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My main point of skepticism aboutGoogle Glass is not whether it can do what it claims to (it can) but whether we care. Smartphones have had voice controls for a long time, and headsets have been hands-free for even longer. I have never wanted to use Siri when she was in my hand, and I don’t think that would change if she were perched on my face. So when a Kickstarter for a product called Meta started up, saddled with the inevitable label of “Glass killer,” the world didn’t quite care. It wasn’t until a few days ago that I came to pay to attention to the product at all — that’s when Meta announced that it hired Steve Mann as its head scientist.
For those who don’t know, Steve Mann is sometimes referred to as the “father of wearable computing.” He’s been involved in the field of computational photography for as long as the field has existed, and his famous skull-grafted Digital Eye device has earned him the (disputed) title of the world’s first cyborg. There is essentially no name to drop that could carry more weight for a fledgling cyborg technology. Mann’s street-cred means that, if nothing else, Meta must have at least some features worth getting excited about.
IBM cracks open a new era of computing with brain-like chip: 4096 cores, 1 million neurons, 5.4 billion transistors
Scientists at IBM Research have created by far the most advanced neuromorphic (brain-like) computer chip to date. The chip, called TrueNorth, consists of 1 million programmable neurons and 256 million programmable synapses across 4096 individual neurosynaptic cores. Built on Samsung’s 28nm process and with a monstrous transistor count of 5.4 billion, this is one of the largest and most advanced computer chips ever made. Perhaps most importantly, though, TrueNorth is incredibly efficient: The chip consumes just 72 milliwatts at max load, which equates to around 400 billion synaptic operations per second per watt — or about 176,000 times more efficient than a modern CPU running the same brain-like workload, or 769 times more efficient than other state-of-the-art neuromorphic approaches. Yes, IBM is now a big step closer to building a brain on a chip.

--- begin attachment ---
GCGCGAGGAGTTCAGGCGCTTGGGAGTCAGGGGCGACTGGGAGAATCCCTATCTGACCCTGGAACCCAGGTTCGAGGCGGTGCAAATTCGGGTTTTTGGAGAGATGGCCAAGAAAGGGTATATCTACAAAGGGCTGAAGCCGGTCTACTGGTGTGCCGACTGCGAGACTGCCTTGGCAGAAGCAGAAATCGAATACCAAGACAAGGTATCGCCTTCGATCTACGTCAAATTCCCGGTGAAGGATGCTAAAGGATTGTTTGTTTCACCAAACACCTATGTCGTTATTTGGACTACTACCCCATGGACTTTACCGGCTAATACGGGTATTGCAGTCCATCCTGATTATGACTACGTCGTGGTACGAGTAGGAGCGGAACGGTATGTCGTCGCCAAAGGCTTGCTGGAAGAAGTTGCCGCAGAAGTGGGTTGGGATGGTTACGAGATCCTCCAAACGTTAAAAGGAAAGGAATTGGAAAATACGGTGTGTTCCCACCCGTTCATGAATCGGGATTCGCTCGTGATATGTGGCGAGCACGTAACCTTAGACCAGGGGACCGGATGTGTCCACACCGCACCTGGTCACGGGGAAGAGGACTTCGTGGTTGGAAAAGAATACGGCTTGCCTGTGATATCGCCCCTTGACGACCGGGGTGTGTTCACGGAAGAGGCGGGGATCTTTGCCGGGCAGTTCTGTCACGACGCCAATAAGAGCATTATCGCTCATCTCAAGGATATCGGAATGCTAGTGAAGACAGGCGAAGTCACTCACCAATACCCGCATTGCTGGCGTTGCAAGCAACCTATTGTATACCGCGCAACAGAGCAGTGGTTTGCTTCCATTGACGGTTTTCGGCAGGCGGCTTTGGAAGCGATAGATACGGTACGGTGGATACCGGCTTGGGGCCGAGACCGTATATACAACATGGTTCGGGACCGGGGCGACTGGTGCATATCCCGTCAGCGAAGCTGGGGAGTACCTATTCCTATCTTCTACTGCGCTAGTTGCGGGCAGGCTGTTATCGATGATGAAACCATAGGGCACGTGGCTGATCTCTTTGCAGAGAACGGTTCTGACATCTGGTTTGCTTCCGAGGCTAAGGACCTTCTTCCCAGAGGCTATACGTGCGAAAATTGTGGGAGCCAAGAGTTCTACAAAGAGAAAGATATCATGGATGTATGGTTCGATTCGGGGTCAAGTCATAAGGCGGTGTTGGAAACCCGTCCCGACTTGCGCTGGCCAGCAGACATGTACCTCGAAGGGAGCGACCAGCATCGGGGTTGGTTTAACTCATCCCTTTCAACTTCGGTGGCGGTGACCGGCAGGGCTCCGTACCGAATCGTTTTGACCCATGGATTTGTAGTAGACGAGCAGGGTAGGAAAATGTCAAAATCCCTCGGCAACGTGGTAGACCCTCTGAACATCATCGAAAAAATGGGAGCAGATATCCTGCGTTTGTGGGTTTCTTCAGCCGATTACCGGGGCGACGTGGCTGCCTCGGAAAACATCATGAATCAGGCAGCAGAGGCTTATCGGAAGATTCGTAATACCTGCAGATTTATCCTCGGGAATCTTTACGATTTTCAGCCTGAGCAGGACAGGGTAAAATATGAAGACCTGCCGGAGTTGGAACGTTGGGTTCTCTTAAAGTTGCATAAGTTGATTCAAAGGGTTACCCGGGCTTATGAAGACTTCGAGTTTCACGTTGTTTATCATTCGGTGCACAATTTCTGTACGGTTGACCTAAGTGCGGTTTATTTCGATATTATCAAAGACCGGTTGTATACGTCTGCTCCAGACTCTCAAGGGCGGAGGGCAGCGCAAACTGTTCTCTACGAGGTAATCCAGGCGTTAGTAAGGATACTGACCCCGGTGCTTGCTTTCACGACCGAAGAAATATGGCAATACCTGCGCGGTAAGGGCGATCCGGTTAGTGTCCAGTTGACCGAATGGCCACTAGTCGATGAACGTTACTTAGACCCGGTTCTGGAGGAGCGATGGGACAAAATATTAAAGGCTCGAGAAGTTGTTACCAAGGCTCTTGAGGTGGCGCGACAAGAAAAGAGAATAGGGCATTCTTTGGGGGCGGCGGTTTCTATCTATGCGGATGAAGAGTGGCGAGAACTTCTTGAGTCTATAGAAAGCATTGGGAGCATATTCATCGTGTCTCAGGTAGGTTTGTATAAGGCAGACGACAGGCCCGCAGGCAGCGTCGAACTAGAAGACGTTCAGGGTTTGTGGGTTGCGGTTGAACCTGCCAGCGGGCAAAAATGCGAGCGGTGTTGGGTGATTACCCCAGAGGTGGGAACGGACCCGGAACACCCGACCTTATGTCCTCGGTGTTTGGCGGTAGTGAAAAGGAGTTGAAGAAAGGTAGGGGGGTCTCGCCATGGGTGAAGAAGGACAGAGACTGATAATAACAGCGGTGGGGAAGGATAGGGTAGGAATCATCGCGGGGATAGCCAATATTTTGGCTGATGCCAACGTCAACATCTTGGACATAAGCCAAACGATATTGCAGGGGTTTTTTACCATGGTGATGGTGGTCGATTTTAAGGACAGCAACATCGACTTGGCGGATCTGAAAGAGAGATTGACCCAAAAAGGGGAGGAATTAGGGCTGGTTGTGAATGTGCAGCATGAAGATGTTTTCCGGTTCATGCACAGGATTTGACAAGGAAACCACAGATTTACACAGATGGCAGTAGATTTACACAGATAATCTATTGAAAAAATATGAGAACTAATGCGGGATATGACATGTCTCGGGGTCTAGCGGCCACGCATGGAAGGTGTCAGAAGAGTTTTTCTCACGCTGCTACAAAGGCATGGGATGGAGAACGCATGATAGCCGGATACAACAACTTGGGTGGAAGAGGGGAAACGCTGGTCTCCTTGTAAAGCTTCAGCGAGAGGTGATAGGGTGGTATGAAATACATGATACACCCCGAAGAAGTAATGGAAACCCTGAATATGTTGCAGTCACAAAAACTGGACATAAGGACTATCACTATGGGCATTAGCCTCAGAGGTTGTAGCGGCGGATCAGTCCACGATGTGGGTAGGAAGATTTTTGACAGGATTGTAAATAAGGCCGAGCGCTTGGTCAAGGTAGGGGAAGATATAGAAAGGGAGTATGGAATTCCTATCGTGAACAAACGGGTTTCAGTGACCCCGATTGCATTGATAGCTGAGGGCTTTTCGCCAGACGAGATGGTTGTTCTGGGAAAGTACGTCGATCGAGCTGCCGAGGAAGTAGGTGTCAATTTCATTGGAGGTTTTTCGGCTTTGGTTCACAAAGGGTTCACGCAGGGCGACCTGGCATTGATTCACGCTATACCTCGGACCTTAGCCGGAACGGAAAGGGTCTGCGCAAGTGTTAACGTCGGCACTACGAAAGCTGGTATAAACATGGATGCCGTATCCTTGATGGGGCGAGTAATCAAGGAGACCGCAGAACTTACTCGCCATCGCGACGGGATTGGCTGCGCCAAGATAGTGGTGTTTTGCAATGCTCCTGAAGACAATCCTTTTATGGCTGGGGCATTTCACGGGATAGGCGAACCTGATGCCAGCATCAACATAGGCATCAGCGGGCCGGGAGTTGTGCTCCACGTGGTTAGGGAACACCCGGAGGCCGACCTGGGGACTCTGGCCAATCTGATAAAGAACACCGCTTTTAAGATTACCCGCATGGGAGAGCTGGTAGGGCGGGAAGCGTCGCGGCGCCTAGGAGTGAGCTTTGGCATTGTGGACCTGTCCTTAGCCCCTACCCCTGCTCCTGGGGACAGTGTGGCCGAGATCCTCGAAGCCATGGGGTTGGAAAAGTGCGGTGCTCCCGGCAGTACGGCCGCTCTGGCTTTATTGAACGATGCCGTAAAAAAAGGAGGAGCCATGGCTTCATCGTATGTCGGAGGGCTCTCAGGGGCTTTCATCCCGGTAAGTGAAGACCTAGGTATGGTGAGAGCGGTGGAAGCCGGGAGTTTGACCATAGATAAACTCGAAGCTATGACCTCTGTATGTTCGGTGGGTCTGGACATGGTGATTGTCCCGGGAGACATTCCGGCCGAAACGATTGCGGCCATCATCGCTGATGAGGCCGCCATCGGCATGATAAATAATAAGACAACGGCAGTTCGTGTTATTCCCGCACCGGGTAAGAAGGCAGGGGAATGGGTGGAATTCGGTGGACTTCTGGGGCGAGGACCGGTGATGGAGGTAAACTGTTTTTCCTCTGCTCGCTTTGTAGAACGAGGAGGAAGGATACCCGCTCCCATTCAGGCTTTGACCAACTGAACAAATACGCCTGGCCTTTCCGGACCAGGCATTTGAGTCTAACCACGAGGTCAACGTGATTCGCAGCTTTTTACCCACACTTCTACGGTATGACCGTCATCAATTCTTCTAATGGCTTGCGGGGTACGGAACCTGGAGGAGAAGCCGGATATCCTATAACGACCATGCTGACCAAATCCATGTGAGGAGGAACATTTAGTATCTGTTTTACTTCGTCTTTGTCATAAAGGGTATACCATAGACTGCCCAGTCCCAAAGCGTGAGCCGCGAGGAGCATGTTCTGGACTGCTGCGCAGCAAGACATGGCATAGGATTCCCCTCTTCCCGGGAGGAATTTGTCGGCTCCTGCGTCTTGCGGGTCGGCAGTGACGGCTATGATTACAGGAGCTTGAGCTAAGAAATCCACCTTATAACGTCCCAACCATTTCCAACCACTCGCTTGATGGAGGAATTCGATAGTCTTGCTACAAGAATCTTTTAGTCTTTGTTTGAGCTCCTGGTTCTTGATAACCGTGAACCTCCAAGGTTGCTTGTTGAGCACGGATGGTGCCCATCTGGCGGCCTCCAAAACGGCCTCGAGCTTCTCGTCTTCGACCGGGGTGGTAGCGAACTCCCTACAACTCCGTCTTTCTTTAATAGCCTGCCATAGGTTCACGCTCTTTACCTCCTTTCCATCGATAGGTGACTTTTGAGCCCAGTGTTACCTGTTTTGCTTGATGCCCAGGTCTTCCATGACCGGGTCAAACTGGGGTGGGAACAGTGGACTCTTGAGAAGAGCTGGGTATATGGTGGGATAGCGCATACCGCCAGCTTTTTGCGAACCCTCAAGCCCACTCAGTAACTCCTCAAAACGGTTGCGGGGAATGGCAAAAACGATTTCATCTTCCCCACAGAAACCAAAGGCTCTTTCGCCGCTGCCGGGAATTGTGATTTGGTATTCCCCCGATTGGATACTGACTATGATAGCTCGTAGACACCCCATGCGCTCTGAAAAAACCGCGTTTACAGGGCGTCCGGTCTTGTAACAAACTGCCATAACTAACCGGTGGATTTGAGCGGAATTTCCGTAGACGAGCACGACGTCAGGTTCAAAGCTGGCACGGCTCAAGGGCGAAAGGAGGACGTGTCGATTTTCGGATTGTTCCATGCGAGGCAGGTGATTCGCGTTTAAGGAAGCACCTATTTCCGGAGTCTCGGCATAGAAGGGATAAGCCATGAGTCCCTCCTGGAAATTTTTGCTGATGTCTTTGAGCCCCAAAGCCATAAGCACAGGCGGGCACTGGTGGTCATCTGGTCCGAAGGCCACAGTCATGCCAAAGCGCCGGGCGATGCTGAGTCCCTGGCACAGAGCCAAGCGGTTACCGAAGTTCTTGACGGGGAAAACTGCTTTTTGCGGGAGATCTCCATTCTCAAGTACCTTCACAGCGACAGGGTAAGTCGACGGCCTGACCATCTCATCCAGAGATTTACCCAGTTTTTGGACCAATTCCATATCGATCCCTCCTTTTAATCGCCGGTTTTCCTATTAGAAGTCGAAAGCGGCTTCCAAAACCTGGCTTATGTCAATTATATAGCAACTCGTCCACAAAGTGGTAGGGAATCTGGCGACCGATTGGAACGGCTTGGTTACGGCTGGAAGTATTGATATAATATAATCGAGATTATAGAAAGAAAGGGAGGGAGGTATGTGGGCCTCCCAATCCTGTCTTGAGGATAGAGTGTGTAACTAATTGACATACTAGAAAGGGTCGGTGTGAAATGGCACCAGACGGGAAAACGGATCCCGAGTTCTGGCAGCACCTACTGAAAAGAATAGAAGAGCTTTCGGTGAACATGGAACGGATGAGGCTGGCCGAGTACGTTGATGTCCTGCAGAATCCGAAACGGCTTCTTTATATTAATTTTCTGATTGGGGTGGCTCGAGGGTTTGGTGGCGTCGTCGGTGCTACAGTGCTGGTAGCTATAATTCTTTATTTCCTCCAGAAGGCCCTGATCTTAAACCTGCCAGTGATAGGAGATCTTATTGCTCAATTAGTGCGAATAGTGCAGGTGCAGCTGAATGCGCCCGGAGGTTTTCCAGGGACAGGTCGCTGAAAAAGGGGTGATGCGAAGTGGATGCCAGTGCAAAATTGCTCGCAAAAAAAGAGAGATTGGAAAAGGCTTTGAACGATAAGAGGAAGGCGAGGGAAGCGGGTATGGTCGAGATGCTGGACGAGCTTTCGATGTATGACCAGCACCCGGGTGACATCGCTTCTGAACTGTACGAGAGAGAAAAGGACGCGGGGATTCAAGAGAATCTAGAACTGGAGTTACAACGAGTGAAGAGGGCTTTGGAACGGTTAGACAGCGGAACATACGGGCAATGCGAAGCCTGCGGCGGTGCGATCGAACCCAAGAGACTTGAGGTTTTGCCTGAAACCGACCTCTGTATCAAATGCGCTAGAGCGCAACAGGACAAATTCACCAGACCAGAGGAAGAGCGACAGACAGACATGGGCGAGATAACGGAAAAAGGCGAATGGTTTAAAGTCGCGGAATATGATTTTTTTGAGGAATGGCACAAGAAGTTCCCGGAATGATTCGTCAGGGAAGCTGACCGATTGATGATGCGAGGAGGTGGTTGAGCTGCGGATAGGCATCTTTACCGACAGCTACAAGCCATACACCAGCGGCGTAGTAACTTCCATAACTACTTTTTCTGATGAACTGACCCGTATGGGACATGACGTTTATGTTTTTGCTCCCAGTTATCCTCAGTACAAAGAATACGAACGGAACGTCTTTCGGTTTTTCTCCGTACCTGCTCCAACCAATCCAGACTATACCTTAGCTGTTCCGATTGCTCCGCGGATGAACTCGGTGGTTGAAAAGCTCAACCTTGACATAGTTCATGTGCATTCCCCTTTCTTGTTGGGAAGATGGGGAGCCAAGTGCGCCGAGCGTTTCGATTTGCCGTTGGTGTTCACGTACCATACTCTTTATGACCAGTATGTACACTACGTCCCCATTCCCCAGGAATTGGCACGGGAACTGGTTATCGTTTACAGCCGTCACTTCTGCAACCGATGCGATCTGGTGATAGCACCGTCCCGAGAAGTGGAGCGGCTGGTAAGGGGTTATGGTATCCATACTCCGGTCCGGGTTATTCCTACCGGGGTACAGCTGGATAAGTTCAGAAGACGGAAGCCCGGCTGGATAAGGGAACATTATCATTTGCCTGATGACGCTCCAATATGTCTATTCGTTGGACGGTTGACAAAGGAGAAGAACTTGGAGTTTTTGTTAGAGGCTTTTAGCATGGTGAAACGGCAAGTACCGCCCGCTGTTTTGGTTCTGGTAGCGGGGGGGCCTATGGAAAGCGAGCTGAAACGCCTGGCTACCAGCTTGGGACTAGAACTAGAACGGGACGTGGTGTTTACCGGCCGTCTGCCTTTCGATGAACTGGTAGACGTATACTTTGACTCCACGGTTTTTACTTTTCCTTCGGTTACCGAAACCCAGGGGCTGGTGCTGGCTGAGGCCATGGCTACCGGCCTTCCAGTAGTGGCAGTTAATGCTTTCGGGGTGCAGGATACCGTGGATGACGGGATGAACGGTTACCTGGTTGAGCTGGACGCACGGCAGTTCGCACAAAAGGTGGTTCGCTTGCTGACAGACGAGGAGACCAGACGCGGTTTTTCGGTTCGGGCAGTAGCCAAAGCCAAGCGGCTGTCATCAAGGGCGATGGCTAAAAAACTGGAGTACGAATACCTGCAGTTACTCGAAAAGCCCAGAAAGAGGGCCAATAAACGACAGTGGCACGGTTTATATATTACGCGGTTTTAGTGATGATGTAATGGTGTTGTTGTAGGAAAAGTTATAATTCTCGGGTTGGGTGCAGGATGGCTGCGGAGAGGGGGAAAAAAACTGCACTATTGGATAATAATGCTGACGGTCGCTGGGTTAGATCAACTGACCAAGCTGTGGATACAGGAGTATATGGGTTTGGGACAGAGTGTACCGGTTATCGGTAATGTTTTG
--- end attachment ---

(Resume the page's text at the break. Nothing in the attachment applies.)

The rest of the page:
The animal brain (which includes the human brain, of course), as you may have heard before, is by far the most efficient computer in the known universe. As you can see in the graph below, the human brain has a “clock speed” (neuron firing speed) measured in tens of hertz, and a total power consumption of around 20 watts. A modern silicon chip, despite having features that are almost on the same tiny scale as biological neurons and synapses, can consume thousands or millions times more energy to perform the same task as a human brain. As we move towards more advanced areas of computing, such as artificial general intelligence and big data analysis — areas that IBM just happens to be deeply involved with — it would really help if we had a silicon chip that was capable of brain-like efficiency.
Whether you like it or not, it seems this fall will be all about the smartwatch. This morning, following LG’s tease of the round-faced (but awfully named) G Watch R, Samsung has unveiled the curved Gear S — the first major smartwatch with its own 3G connection, allowing it to send/receive calls and generally act as an internet-connected smart device without being paired to a nearby smartphone. And on top of all that, it seems Apple will unveil an iWatch alongside the iPhone 6 at its September 9 event. Is the world ready for a standalone smartwatch? Do we even have the battery technology to allow a 3G smartwatch to run for more than a few hours?
The Samsung Gear S is the company’s first standalone smartwatch, using a built-in 3G connection to make/receive calls and texts, and to pull down notifications, emails, and so on from the internet. The Gear S, like the Gear 2 and Gear Neo, runs the Tizen operating system. The smartwatch will come preloaded with S Health, Nike+ Running, and Nokia’s Here maps for navigation. There are a ton of sensors that allow the Gear S to act as a fitness band, as well as something that vaguely resembles a very small smartphone. With Google wading into the wearables arena with Android Wear, I have a feeling that Tizen smartwatches won’t be around for long.
After years of rumors, leaks, and false starts, it seems the stars will finally swing into alignment this fall: Apple is will unveil an iWatch smartwatch alongside a new large-screen iPhone 6 at an event on September 9, according to the latest reports. Presumably the iWatch will also be released to the public alongside the iPhone 6 a week or two later. Previous rumors had pointed to an October unveil for the iWatch, but it seems Apple has moved it forward — possibly in response to the Samsung Gear S, LG G Watch R, and the Moto 360, all of which will be released over the next month or two. Just as the iPhone and iPad popularized the smartphone and tablet, will the arrival of the iWatch signal the beginning of the wearable computing revolution?